UCF's Blake Bortles takes on Rutgers' struggling defense


UCF junior quarterback Blake Bortles has put up good numbers against some good pass defense this season. Thursday night, he'll go against one of the worst pass defenses in the nation.

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Bortles threw for 288 yards and three touchdowns against Penn State, 358 yards and two touchdowns against South Carolina, and 250 yards and two TDs against Louisville. He also torched UConn and Temple for four TDs each. In all, he has thrown for 2,484 yards and 19 touchdowns on a team that runs the ball 54 percent of the time.

Bortles (6-foot-4, 230 pounds) has to be salivating at the thought of throwing the ball against Rutgers, which is 122nd in the nation in pass defense, surrendering 327.9 yards per game, and has allowed 28 TD passes. In addition, foes are completing 64.1 percent of their passes against Rutgers. The Scarlet Knights have allowed 43 passes of at least 20 yards, which is tied for sixth-most in the nation, cfbstats.com shows.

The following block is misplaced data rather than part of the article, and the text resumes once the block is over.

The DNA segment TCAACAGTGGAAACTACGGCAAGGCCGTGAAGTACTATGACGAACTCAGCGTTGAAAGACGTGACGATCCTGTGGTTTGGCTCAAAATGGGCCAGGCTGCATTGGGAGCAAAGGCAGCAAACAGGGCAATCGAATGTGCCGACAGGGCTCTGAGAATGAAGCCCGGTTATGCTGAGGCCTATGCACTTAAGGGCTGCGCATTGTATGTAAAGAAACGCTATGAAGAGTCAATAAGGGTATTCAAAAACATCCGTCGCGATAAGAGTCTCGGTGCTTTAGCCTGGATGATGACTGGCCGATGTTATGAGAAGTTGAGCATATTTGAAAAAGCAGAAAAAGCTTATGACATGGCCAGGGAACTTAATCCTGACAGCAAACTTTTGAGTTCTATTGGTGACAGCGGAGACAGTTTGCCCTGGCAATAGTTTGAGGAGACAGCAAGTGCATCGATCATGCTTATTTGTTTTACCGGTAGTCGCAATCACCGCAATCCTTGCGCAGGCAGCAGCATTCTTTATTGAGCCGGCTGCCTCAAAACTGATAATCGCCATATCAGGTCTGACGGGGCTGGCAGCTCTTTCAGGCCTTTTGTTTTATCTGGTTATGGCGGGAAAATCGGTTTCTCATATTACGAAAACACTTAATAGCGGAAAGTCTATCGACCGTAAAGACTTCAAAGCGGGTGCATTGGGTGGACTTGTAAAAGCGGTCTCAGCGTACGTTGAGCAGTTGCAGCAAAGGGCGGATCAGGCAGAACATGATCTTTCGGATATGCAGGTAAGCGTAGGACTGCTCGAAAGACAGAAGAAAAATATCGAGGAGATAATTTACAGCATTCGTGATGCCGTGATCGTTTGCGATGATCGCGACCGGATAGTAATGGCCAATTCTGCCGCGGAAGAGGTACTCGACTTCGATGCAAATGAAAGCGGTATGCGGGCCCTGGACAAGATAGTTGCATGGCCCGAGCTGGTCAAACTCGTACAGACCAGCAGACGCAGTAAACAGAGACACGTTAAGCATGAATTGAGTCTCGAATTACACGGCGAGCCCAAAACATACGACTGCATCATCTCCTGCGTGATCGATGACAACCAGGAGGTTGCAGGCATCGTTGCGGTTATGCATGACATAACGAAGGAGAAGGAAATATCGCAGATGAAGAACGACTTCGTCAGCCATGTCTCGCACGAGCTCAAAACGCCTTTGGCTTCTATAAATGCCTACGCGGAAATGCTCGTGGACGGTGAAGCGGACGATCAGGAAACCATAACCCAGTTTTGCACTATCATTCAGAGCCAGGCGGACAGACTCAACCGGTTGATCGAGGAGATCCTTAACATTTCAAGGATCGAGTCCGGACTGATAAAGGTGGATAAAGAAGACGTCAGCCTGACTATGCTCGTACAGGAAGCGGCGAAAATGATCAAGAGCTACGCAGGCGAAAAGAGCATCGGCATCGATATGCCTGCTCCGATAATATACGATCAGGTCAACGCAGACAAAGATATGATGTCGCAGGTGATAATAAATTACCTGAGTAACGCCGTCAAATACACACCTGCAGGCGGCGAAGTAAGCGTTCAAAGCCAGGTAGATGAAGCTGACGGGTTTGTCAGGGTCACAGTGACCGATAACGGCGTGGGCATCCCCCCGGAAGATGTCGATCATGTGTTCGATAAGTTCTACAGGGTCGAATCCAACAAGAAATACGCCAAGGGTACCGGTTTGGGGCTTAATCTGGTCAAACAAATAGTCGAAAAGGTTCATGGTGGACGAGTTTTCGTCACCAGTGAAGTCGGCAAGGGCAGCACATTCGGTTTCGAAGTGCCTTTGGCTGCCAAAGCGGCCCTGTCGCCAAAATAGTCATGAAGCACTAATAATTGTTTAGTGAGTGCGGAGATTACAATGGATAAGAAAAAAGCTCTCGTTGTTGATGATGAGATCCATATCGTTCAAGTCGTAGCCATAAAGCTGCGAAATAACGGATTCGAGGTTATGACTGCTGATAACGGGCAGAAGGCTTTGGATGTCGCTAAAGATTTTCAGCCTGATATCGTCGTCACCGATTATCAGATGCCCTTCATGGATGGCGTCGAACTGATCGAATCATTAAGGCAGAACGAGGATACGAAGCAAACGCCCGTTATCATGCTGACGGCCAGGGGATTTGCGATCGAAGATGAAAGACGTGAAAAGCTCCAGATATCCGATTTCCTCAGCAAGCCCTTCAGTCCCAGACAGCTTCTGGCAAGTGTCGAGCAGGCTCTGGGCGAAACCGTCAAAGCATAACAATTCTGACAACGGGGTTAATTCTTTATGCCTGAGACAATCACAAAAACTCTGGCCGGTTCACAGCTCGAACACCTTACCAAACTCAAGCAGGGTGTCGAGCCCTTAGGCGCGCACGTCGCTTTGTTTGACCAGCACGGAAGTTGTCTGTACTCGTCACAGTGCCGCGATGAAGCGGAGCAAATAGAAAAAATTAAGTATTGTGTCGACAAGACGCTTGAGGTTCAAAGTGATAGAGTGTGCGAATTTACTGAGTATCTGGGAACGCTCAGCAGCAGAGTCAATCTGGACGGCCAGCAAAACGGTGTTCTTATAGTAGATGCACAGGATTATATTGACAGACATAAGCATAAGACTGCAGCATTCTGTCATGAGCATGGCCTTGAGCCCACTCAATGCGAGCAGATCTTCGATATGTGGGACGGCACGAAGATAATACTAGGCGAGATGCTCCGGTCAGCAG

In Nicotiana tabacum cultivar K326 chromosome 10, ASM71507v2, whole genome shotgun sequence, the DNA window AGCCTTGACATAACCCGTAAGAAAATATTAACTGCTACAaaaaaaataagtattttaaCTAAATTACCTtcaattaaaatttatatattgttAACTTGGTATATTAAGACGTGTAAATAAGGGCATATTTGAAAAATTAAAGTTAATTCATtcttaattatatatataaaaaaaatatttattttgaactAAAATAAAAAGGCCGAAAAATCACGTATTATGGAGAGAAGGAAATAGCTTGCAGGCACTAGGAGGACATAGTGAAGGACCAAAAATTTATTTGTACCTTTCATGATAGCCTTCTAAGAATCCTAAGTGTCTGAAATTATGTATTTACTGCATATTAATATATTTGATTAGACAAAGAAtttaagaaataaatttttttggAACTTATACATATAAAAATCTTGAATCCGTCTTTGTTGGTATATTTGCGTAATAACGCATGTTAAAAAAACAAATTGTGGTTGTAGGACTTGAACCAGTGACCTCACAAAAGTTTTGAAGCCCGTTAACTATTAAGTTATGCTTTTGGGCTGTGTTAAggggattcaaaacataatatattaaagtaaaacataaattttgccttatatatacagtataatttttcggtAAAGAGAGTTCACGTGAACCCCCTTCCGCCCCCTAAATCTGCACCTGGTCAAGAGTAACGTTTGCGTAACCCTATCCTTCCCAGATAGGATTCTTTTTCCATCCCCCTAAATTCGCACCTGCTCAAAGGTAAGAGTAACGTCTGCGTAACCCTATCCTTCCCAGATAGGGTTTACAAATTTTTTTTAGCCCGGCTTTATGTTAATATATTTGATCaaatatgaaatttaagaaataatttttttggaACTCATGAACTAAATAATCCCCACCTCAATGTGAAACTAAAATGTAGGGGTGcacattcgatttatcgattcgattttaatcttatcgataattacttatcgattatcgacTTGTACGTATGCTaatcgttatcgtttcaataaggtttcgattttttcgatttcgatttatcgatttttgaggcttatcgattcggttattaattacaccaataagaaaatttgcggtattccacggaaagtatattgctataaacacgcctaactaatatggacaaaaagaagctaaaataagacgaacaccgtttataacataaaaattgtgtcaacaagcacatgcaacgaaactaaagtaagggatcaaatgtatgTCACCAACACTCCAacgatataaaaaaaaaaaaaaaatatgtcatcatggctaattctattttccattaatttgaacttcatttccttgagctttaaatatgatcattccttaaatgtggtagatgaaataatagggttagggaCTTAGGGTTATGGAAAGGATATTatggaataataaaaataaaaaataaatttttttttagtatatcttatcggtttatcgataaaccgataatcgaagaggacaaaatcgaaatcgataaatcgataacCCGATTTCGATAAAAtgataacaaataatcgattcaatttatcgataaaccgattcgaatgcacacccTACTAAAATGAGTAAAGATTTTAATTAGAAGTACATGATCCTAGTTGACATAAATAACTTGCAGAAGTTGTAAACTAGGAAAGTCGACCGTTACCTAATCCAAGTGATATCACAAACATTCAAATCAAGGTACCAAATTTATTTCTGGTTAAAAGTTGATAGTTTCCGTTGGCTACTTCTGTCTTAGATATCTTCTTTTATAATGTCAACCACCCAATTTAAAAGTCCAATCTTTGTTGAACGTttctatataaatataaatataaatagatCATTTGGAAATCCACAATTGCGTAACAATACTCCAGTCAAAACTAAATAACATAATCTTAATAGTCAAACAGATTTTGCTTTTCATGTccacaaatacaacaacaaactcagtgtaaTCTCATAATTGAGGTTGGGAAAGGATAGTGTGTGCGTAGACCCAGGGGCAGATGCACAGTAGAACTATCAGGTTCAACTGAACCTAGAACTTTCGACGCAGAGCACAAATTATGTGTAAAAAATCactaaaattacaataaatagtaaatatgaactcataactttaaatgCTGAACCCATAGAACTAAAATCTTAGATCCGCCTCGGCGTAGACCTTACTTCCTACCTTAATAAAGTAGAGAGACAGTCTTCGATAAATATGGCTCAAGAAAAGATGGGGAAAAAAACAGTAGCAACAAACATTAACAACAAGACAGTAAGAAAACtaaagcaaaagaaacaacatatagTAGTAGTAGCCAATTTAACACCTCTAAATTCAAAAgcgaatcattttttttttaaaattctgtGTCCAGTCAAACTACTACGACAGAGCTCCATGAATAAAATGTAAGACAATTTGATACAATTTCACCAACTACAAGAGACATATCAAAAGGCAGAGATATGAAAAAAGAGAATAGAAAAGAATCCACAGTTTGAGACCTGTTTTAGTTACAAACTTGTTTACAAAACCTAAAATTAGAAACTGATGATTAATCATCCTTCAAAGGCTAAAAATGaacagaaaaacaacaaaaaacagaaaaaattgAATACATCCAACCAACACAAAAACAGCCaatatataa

Understandably, Scarlet Knights coach Kyle Flood said he is worried about Bortles.

"He's a big, strong quarterback," Flood told reporters Sunday. "He has got an excellent arm. Another quarterback who completes the ball at a very high rate [68.1 percent]. He's a complete player. He's an excellent player."

Rutgers has allowed four 400-yard passing games this season, including twice in the past three games. In those four games, opposing quarterbacks have tossed 21 TD passes. What should really scare Flood is that Bortles is more talented than three of the four quarterbacks who have reached the 400-yard plateau -- Cincinnati's Brendon Kay, SMU's Garrett Gilbert and Houston's John O'Korn. Louisville's Teddy Bridgewater is the other quarterback to throw for 400.

Bortles said in late September that leaving early for the NFL wasn't "even entering my mind." Since then, he has climbed up draft boards, but he hasn't commented again on the NFL. Bortles has excellent size, a strong arm and excellent mobility; he isn't afraid to leave the pocket and run. One area in which he has grown this season is keeping a play alive longer by moving around in the pocket rather than tucking it and running.

Bortles has UCF (8-1) all alone in first place in the AAC, which means the Knights are in good shape to earn the league's automatic BCS bid. UCF's other two remaining games are against USF and SMU.

Mike Huguenin can be reached at mike.huguenin@nfl.com. You also can follow him on Twitter @MikeHuguenin.

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